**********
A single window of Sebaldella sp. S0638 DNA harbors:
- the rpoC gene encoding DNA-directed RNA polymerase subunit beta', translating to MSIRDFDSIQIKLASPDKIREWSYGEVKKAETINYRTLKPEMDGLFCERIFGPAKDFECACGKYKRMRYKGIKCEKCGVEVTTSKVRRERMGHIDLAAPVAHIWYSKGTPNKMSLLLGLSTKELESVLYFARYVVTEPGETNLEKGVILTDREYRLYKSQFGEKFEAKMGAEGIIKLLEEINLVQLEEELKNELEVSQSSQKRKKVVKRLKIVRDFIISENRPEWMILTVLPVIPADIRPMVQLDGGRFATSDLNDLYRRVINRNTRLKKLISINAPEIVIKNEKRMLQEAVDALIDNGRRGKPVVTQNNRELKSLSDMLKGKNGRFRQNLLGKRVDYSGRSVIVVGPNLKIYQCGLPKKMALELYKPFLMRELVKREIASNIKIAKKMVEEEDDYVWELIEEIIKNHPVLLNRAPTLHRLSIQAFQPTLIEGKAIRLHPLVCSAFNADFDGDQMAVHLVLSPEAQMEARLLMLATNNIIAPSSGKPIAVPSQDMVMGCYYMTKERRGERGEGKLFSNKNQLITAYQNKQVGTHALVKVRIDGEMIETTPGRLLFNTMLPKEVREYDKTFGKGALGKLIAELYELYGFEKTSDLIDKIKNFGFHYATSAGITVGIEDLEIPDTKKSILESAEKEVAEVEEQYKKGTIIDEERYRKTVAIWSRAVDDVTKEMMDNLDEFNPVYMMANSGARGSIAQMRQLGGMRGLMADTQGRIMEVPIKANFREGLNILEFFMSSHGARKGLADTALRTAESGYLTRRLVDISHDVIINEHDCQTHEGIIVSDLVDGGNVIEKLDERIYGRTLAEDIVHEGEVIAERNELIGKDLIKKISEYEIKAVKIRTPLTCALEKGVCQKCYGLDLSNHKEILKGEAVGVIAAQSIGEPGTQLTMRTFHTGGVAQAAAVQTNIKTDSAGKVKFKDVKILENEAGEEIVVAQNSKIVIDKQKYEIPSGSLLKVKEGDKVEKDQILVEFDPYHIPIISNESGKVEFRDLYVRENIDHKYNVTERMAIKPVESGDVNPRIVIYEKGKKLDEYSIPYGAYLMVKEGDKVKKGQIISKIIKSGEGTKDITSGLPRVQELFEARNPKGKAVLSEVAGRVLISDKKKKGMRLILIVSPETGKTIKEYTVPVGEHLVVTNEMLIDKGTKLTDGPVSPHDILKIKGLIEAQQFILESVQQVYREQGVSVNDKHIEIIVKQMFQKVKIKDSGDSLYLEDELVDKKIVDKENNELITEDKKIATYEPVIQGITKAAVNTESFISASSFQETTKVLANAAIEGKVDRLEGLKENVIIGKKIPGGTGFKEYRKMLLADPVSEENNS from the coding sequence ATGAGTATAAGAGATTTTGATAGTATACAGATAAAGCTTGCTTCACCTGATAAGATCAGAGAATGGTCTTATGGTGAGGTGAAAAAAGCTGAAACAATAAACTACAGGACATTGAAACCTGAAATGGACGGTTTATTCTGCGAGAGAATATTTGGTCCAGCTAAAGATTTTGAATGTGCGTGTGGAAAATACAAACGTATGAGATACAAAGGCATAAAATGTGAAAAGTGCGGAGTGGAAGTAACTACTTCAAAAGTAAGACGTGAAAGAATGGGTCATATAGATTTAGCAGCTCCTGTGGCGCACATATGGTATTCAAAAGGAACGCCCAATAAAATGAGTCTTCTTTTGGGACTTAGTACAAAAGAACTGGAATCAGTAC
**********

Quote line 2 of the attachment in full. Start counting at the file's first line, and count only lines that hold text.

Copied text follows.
- the rpoC gene encoding DNA-directed RNA polymerase subunit beta', translating to MSIRDFDSIQIKLASPDKIREWSYGEVKKAETINYRTLKPEMDGLFCERIFGPAKDFECACGKYKRMRYKGIKCEKCGVEVTTSKVRRERMGHIDLAAPVAHIWYSKGTPNKMSLLLGLSTKELESVLYFARYVVTEPGETNLEKGVILTDREYRLYKSQFGEKFEAKMGAEGIIKLLEEINLVQLEEELKNELEVSQSSQKRKKVVKRLKIVRDFIISENRPEWMILTVLPVIPADIRPMVQLDGGRFATSDLNDLYRRVINRNTRLKKLISINAPEIVIKNEKRMLQEAVDALIDNGRRGKPVVTQNNRELKSLSDMLKGKNGRFRQNLLGKRVDYSGRSVIVVGPNLKIYQCGLPKKMALELYKPFLMRELVKREIASNIKIAKKMVEEEDDYVWELIEEIIKNHPVLLNRAPTLHRLSIQAFQPTLIEGKAIRLHPLVCSAFNADFDGDQMAVHLVLSPEAQMEARLLMLATNNIIAPSSGKPIAVPSQDMVMGCYYMTKERRGERGEGKLFSNKNQLITAYQNKQVGTHALVKVRIDGEMIETTPGRLLFNTMLPKEVREYDKTFGKGALGKLIAELYELYGFEKTSDLIDKIKNFGFHYATSAGITVGIEDLEIPDTKKSILESAEKEVAEVEEQYKKGTIIDEERYRKTVAIWSRAVDDVTKEMMDNLDEFNPVYMMANSGARGSIAQMRQLGGMRGLMADTQGRIMEVPIKANFREGLNILEFFMSSHGARKGLADTALRTAESGYLTRRLVDISHDVIINEHDCQTHEGIIVSDLVDGGNVIEKLDERIYGRTLAEDIVHEGEVIAERNELIGKDLIKKISEYEIKAVKIRTPLTCALEKGVCQKCYGLDLSNHKEILKGEAVGVIAAQSIGEPGTQLTMRTFHTGGVAQAAAVQTNIKTDSAGKVKFKDVKILENEAGEEIVVAQNSKIVIDKQKYEIPSGSLLKVKEGDKVEKDQILVEFDPYHIPIISNESGKVEFRDLYVRENIDHKYNVTERMAIKPVESGDVNPRIVIYEKGKKLDEYSIPYGAYLMVKEGDKVKKGQIISKIIKSGEGTKDITSGLPRVQELFEARNPKGKAVLSEVAGRVLISDKKKKGMRLILIVSPETGKTIKEYTVPVGEHLVVTNEMLIDKGTKLTDGPVSPHDILKIKGLIEAQQFILESVQQVYREQGVSVNDKHIEIIVKQMFQKVKIKDSGDSLYLEDELVDKKIVDKENNELITEDKKIATYEPVIQGITKAAVNTESFISASSFQETTKVLANAAIEGKVDRLEGLKENVIIGKKIPGGTGFKEYRKMLLADPVSEENNS from the coding sequence ATGAGTATAAGAGATTTTGATAGTATACAGATAAAGCTTGCTTCACCTGATAAGATCAGAGAATGGTCTTATGGTGAGGTGAAAAAAGCTGAAACAATAAACTACAGGACATTGAAACCTGAAATGGACGGTTTATTCTGCGAGAGAATATTTGGTCCAGCTAAAGATTTTGAATGTGCGTGTGGAAAATACAAACGTATGAGATACAAAGGCATAAAATGTGAAAAGTGCGGAGTGGAAGTAACTACTTCAAAAGTAAGACGTGAAAGAATGGGTCATATAGATTTAGCAGCTCCTGTGGCGCACATATGGTATTCAAAAGGAACGCCCAATAAAATGAGTCTTCTTTTGGGACTTAGTACAAAAGAACTGGAATCAGTAC